Sightings & Happenings Around Town

Casey Marshall works on "The Monitaur" at Hacker Lab

Independents’ Day

Look out 9-to-5, the freelancers are coming

Casey Marshall is hunched over his phone, furiously scrolling through his Twitter feed in search of a photo of  Waste Management’s promotional robot, whose broken axle he fixed back in March. “Someone came into the Hacker Lab and needed his robot repaired,” he says, grinning,  “and I was like, ‘I gotta do that.’”

Jul 1, 2014 Allison Joy
Eric Richards, 35, with two-year-old son, Cole

Daddy Issues

Why aren't more men taking paternity leave?

On opening day of the 2014 baseball season, New York Mets second baseman Daniel Murphy was noticeably absent. He wasn’t benched. He didn’t have the flu. He simply took advantage of Major League Baseball’s paternity leave policy, which grants 72 hours off, to attend the birth of his son.

And all hell broke loose.

Jul 1, 2014 Jeff Wilser
(shutterstock)

It’s Here.

Welcome to our new website — here's what you'll find

After much anticipation (and oh so many hours), the all-new comstocksmag.com has launched.

The changes we have made come as a result of paying close attention to how readers are using our magazine and website, so let us know what you think. Talk to us on Twitter and Facebook, post comments on our site, email us, call us or send a good old-fashioned letter. We’re listening.

Aug 1, 2014 Christine Calvin

Civically Minded

Civics are nine times wealthier than the rest of us, so how can you cash in?

If I wanted my 20-year-old son to join me for a late meal, I’d text him: “Buffet on me.” But I would never ever text my 86-year-old mother with a dinner invitation. For her, there would be a phone call with plenty of formalities and forewarning, a promise of a nice, sit-down establishment and a start time of 4:00 p.m. to take advantage of early bird specials. Why? Because each generation communicates differently.

Jul 1, 2014 Gordon Fowler

Tapped Out

Is Sac's craft beer bubble on the verge of bursting?

When downtown Sacramento’s Brew It Up poured its last beer in 2011, owner Michael Costello lost more than his business. “I lost everything,” he says. “Nobody really knows the whole breadth of it. It’s not an easy thing to go through.”

Jul 1, 2014 Russell Nichols

It’s Impolite to Squat

EV owners find it increasingly difficult to plug in

Long before it was widely accepted, Sacramento attorney Mike Polis bought his first electric vehicle. He got started with a Toyota Prius, later upgraded to a Nissan Leaf and now drives a white Chevy Volt. On average, he saves more than $3,500 a year over his gas-powered counterparts, he can use the HOV lane as a single occupant and he charges his car for free at work.

Jul 1, 2014 Laurie Lauletta-Boshart
Photo by David Angstead, shutterstock

The Big Squeeze on Small Credit Unions

They may be on the verge of extinction

On a hot, sunny morning last fall, 69-year-old retiree Pamela Chappell of Citrus Heights hit rock bottom. She was scraping by on Social Security checks and a tiny pension while paying for medication to treat her lymphedema, a painful swelling in her legs. Then she got a letter from the IRS warning her that it was about to empty her  savings account of $8,000 — every dollar she had — for back taxes.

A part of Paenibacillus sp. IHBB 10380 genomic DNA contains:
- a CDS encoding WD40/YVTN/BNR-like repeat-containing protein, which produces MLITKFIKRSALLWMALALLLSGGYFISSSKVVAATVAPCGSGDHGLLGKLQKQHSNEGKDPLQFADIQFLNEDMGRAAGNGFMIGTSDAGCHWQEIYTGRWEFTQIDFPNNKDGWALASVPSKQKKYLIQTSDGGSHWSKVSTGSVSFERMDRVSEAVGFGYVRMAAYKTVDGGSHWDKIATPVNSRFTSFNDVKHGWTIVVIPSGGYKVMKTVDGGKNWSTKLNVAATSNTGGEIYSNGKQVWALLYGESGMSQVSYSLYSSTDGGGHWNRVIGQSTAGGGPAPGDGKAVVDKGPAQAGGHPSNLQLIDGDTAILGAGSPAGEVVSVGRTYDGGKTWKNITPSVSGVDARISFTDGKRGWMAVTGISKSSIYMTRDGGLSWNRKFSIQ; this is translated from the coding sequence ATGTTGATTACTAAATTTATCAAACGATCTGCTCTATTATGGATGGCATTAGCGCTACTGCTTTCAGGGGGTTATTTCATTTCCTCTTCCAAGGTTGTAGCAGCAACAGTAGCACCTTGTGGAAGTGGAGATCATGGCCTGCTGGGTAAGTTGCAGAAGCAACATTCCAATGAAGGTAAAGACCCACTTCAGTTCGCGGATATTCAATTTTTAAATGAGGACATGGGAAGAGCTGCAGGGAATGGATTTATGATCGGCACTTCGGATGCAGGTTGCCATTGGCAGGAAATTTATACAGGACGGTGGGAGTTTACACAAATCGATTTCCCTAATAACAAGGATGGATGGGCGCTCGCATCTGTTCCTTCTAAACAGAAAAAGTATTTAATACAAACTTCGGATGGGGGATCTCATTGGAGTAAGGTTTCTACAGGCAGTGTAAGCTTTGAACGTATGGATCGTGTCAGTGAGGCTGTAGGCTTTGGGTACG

Jun 1, 2014 Steven Yoder
Cindy Garcia of the UC Davis Meat Lab

Killer Instincts

Butchery is finding a passionate female following

On a warm afternoon, soft spring winds are blowing across the campus at UC Davis. In a building on the university’s west corner, Cindy Garcia is hosing pools of blood down a drain. She places a pig skull on an inspection table, washes her hands and steps into the sunlight just as the parking lot is beginning to fill with shoppers toting grocery bags.

Jun 1, 2014 Michelle Locke
Wise Villa Winery

Wine Winner

How Dr. Grover Lee went from the pharmacy to the vineyard

Imagine you’re a successful businessman, but what you really want to be is a professional baseball player. You’re so sure of yourself that you begin spending nights and weekends studying and training as if Major League Baseball will soon be calling. And then they actually do, and at your first at-bat,  you clear the bases.

That’s pretty much how things happened when Granite Bay pharmacist Dr. Grover Lee decided to become an award-winning winemaker.

Jun 1, 2014 Michelle Locke
www.istockphoto.com

World Travel

Can Sacramento cash in on an influx of Chinese tourism dollars?

Two hundred million Chinese tourists will pack their bags and depart their homeland in 2020, bound for destinations across the globe. It’s not a mass exodus; they’re not  fleeing their government. They’re tourists, and, according to CNN, they might be the greatest phenomenon to hit the  global travel industry since the invention of commercial flight.

Jun 1, 2014 Jeff Wilser
The Fremont Mews was developed in 2004 by the Capitol Area Development Authority on one of the last major undeveloped housing sites in Sacramento’s urban core. 

Photo by Courtesy of CADA

The Plight of CADA

Where goes the neighborhood?

Three years ago, Gov. Jerry Brown pulled the plug on local government redevelopment agencies and the estimated $5 billion a year they spend rebuilding inner cities to combat urban blight.

Jun 1, 2014 Bill Sessa
www.shutterstock.com

Kickstarter

Placer County hopes to win tourism dollars with new sports complexes

The rise of elite youth sports and the popularity of year-round athletics have created an emerging market for participant and spectator spending in south Placer County, which has positioned itself as a major sports destination. Now, two separate entities are looking to capitalize on the region’s sports market with large-scale venues that could turn a profit in as few as three years. 

May 1, 2014 Laurie Lauletta-Boshart